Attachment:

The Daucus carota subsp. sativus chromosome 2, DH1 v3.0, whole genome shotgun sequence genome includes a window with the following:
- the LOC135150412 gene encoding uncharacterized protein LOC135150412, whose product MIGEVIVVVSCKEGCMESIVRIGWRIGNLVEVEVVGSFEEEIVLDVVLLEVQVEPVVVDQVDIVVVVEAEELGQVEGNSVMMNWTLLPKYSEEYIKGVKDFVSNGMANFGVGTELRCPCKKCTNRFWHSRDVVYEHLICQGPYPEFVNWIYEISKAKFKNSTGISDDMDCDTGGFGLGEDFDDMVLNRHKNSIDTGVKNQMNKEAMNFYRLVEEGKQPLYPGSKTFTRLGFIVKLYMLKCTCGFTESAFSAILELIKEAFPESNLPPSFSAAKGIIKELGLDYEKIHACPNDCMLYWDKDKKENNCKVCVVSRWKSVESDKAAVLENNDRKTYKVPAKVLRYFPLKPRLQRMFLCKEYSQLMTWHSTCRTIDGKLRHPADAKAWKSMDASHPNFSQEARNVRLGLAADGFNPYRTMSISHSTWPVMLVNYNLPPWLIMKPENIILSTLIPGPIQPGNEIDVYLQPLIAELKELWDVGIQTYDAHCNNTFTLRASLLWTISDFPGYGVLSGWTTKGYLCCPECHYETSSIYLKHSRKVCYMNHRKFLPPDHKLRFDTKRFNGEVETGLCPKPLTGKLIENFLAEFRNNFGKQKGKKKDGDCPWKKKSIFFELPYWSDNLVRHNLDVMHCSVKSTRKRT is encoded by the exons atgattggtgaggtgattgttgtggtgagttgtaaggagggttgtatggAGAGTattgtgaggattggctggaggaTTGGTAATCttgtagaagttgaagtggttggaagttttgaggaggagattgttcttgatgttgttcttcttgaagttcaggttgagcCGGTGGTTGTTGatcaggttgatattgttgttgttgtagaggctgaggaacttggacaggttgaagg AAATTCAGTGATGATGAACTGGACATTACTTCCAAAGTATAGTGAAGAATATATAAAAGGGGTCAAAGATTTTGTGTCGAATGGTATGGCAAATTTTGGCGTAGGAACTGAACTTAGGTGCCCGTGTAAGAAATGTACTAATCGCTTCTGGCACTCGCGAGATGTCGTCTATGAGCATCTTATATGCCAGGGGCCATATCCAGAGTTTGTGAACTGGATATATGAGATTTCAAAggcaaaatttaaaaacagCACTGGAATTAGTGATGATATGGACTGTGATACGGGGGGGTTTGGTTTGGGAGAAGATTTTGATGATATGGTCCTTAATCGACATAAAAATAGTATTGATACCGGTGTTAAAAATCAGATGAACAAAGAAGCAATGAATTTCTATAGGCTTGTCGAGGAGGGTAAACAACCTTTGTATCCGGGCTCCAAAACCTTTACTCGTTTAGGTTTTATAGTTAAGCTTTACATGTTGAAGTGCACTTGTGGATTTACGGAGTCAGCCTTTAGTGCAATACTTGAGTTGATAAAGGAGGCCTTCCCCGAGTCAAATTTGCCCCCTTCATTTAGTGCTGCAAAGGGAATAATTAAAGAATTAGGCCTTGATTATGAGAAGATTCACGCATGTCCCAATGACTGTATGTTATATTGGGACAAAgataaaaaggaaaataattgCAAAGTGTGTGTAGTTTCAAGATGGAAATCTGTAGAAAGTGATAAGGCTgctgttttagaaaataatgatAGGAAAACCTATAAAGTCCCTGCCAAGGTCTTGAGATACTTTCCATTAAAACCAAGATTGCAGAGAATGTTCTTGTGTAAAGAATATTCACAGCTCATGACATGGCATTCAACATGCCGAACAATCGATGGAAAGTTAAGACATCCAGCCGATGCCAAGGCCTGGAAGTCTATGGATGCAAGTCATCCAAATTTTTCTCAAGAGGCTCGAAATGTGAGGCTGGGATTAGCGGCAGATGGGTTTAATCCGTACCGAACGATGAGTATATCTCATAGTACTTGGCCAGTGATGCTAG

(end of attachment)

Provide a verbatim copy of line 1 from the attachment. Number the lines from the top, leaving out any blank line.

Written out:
The Daucus carota subsp. sativus chromosome 2, DH1 v3.0, whole genome shotgun sequence genome includes a window with the following: